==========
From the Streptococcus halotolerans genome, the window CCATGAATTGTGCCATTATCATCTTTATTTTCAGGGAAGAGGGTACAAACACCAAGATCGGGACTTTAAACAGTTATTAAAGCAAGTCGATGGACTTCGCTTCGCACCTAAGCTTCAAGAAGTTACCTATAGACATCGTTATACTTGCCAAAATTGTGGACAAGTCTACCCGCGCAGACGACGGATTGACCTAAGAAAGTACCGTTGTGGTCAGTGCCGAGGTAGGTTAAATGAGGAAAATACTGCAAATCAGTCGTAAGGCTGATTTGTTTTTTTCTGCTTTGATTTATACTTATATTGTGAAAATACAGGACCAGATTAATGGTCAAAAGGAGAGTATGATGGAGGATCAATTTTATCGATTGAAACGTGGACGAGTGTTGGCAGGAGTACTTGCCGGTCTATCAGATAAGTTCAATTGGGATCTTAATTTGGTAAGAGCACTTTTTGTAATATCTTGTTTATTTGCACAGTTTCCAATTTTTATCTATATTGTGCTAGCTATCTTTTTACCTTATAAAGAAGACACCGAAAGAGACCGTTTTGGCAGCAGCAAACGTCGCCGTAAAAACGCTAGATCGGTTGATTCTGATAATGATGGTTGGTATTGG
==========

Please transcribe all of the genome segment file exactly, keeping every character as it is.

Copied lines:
From the Streptococcus halotolerans genome, the window CCATGAATTGTGCCATTATCATCTTTATTTTCAGGGAAGAGGGTACAAACACCAAGATCGGGACTTTAAACAGTTATTAAAGCAAGTCGATGGACTTCGCTTCGCACCTAAGCTTCAAGAAGTTACCTATAGACATCGTTATACTTGCCAAAATTGTGGACAAGTCTACCCGCGCAGACGACGGATTGACCTAAGAAAGTACCGTTGTGGTCAGTGCCGAGGTAGGTTAAATGAGGAAAATACTGCAAATCAGTCGTAAGGCTGATTTGTTTTTTTCTGCTTTGATTTATACTTATATTGTGAAAATACAGGACCAGATTAATGGTCAAAAGGAGAGTATGATGGAGGATCAATTTTATCGATTGAAACGTGGACGAGTGTTGGCAGGAGTACTTGCCGGTCTATCAGATAAGTTCAATTGGGATCTTAATTTGGTAAGAGCACTTTTTGTAATATCTTGTTTATTTGCACAGTTTCCAATTTTTATCTATATTGTGCTAGCTATCTTTTTACCTTATAAAGAAGACACCGAAAGAGACCGTTTTGGCAGCAGCAAACGTCGCCGTAAAAACGCTAGATCGGTTGATTCTGATAATGATGGTTGGTATTGG